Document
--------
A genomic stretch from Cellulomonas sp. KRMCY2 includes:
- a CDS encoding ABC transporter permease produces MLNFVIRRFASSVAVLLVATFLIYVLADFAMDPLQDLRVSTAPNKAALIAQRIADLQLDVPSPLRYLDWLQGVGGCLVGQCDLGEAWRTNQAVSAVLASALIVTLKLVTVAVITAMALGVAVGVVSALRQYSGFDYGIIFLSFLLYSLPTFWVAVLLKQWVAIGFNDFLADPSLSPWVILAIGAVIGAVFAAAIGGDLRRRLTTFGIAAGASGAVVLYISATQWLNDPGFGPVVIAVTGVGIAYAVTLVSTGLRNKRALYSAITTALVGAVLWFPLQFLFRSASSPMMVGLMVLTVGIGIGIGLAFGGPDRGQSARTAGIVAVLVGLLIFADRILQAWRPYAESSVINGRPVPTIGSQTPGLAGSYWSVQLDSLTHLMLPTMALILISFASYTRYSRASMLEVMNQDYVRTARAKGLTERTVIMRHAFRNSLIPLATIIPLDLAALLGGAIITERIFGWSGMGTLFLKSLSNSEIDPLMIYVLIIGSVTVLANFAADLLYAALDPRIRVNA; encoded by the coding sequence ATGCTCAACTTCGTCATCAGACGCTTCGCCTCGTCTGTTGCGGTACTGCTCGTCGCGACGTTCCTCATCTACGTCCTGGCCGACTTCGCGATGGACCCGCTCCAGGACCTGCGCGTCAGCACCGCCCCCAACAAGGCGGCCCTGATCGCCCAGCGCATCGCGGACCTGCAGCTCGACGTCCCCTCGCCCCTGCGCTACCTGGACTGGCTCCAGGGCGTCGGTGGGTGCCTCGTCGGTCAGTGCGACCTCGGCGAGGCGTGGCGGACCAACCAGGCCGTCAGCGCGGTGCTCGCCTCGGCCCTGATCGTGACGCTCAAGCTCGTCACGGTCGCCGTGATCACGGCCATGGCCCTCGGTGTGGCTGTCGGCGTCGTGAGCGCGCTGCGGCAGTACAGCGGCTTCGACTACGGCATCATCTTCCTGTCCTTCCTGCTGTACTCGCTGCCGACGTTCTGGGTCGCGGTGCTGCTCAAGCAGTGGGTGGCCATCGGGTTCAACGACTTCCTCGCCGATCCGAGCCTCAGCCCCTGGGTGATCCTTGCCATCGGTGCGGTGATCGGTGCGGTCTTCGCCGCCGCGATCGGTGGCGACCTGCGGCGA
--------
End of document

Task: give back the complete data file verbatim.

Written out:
A genomic stretch from Cellulomonas sp. KRMCY2 includes:
- a CDS encoding ABC transporter permease produces MLNFVIRRFASSVAVLLVATFLIYVLADFAMDPLQDLRVSTAPNKAALIAQRIADLQLDVPSPLRYLDWLQGVGGCLVGQCDLGEAWRTNQAVSAVLASALIVTLKLVTVAVITAMALGVAVGVVSALRQYSGFDYGIIFLSFLLYSLPTFWVAVLLKQWVAIGFNDFLADPSLSPWVILAIGAVIGAVFAAAIGGDLRRRLTTFGIAAGASGAVVLYISATQWLNDPGFGPVVIAVTGVGIAYAVTLVSTGLRNKRALYSAITTALVGAVLWFPLQFLFRSASSPMMVGLMVLTVGIGIGIGLAFGGPDRGQSARTAGIVAVLVGLLIFADRILQAWRPYAESSVINGRPVPTIGSQTPGLAGSYWSVQLDSLTHLMLPTMALILISFASYTRYSRASMLEVMNQDYVRTARAKGLTERTVIMRHAFRNSLIPLATIIPLDLAALLGGAIITERIFGWSGMGTLFLKSLSNSEIDPLMIYVLIIGSVTVLANFAADLLYAALDPRIRVNA; encoded by the coding sequence ATGCTCAACTTCGTCATCAGACGCTTCGCCTCGTCTGTTGCGGTACTGCTCGTCGCGACGTTCCTCATCTACGTCCTGGCCGACTTCGCGATGGACCCGCTCCAGGACCTGCGCGTCAGCACCGCCCCCAACAAGGCGGCCCTGATCGCCCAGCGCATCGCGGACCTGCAGCTCGACGTCCCCTCGCCCCTGCGCTACCTGGACTGGCTCCAGGGCGTCGGTGGGTGCCTCGTCGGTCAGTGCGACCTCGGCGAGGCGTGGCGGACCAACCAGGCCGTCAGCGCGGTGCTCGCCTCGGCCCTGATCGTGACGCTCAAGCTCGTCACGGTCGCCGTGATCACGGCCATGGCCCTCGGTGTGGCTGTCGGCGTCGTGAGCGCGCTGCGGCAGTACAGCGGCTTCGACTACGGCATCATCTTCCTGTCCTTCCTGCTGTACTCGCTGCCGACGTTCTGGGTCGCGGTGCTGCTCAAGCAGTGGGTGGCCATCGGGTTCAACGACTTCCTCGCCGATCCGAGCCTCAGCCCCTGGGTGATCCTTGCCATCGGTGCGGTGATCGGTGCGGTCTTCGCCGCCGCGATCGGTGGCGACCTGCGGCGA